Green tea helps beat superbugs

Mar 31, 2008

Green tea can help beat superbugs according to Egyptian scientists speaking today at the Society for General Microbiology’s 162nd meeting being held this week at the Edinburgh International Conference Centre.

The pharmacy researchers have shown that drinking green tea helps the action of important antibiotics in their fight against resistant superbugs, making them up to three times more effective.

Green tea is a very common beverage in Egypt, and it is quite likely that patients will drink green tea while taking antibiotics. The medical researchers wanted to find out if green tea would interfere with the action of the antibiotics, have no effect, or increase the medicines’ effects.

“We tested green tea in combination with antibiotics against 28 disease causing micro-organisms belonging to two different classes,” says Dr Mervat Kassem from the Faculty of Pharmacy at Alexandria University in Egypt. “In every single case green tea enhanced the bacteria-killing activity of the antibiotics. For example the killing effect of chloramphenicol was 99.99% better when taken with green tea than when taken on its own in some circumstances.”

Green tea also made 20% of drug-resistant bacteria susceptible to one of the cephalosporin antibiotics. These are important antibiotics that new drug resistant strains of bacteria have evolved to resist.

The results surprised the researchers, showing that in almost every case and for all types of antibiotics tested, drinking green tea at the same time as taking the medicines seemed to reduce the bacteria’s drug resistance, even in superbug strains, and increase the action of the antibiotics. In some cases, even a low concentration of green tea was effective.

“Our results show that we should consider more seriously the natural products we consume in our everyday life,” says Dr Kassem. “In the future, we will be looking at other natural herb products such as marjoram and thyme to see whether they also contain active compounds which can help in the battle against drug resistant bacteria”.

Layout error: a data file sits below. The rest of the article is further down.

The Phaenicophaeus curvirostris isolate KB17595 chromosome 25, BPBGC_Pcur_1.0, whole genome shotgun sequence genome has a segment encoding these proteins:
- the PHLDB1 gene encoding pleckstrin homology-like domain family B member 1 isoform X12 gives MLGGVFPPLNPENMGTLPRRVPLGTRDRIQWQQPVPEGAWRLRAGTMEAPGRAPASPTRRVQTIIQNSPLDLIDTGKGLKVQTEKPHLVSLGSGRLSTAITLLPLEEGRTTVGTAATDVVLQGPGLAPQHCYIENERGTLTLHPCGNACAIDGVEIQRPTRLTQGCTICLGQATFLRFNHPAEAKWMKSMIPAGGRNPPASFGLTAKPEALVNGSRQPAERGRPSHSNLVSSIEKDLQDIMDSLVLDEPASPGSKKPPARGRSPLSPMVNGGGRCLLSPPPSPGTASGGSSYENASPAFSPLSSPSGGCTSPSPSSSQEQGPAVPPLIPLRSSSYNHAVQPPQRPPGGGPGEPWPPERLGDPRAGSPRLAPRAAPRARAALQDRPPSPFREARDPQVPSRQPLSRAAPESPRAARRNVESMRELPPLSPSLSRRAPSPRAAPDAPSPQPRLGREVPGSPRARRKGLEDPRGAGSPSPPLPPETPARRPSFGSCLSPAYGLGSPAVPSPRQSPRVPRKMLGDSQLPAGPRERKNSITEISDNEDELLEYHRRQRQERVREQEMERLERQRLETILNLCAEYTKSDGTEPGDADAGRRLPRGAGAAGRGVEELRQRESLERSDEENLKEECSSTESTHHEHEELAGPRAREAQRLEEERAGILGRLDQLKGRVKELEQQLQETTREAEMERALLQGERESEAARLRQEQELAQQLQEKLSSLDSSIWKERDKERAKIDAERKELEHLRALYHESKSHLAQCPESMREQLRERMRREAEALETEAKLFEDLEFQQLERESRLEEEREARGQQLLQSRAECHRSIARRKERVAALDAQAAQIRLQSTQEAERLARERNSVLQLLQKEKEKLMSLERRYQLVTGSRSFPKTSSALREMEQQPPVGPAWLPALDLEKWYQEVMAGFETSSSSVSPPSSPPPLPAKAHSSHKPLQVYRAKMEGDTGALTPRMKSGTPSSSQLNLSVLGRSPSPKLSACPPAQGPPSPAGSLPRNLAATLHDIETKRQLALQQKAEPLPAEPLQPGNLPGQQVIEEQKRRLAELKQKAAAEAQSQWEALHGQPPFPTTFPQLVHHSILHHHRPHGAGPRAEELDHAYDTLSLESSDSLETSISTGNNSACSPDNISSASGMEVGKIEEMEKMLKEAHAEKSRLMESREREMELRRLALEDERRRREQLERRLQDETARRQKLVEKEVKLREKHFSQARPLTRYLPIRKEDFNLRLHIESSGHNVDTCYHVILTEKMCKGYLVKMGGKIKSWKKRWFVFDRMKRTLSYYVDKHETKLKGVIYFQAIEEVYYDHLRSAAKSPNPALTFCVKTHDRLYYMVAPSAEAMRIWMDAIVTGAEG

Source: Society for General Microbiology

Explore further: Food supplements plus cash to poor families reduces rates of child malnutrition in Niger

add to favorites email to friend print save as pdf

Related Stories

New method of incorporating fluoride into drugs

Sep 06, 2013

(Phys.org) —Synthetic biology is a science that aims to harness natural biological processes for other uses, such as in the manufacture of fuels and drugs. Now, synthetic biology researchers in the U.S. ...

Treating poultry diseases without antibiotics

May 30, 2012

Identifying antimicrobial proteins in chickens that kill pathogens is one method being used by U.S. Department of Agriculture (USDA) scientists to find alternatives to the use of antibiotics to control infectious ...

Scientists solve mystery of polyketide drug formation

Apr 01, 2008

Many top-selling drugs used to treat cancer and lower cholesterol are made from organic compounds called polyketides, which are found in nature but historically difficult for chemists to alter and reproduce in large quantities.

Researchers test antibacterial effects of healing clays

Nov 01, 2006

Clay is most commonly associated with the sublime experience of the European spa where visitors have been masked, soaked and basted with this touted curative since the Romans ruled. If ASU geochemist Lynda Williams and microbiologist ...

Recommended for you

Are human breast milk microbiome 'neutral'?

1 hour ago

Human breast milk is considered the most ideal source of nutrition for infants and it should have played a critical role in the evolution and civilizations of human beings. Unlike our intuitive perception, human milk contains ...

Many nurses unprepared to meet dying patients

3 hours ago

Most nurses in their work care for patients who are dying. A study of more than 200 students has shown that many nurses in training feel unprepared and anxious when faced with the prospect of meeting patients during end-of-life ...

Spinach extract decreases cravings, aids weight loss

3 hours ago

A spinach extract containing green leaf membranes called thylakoids decreases hedonic hunger with up to 95% - and increases weight loss with 43%. This has been shown in a recently published long-term human study at Lund University ...

User comments : 0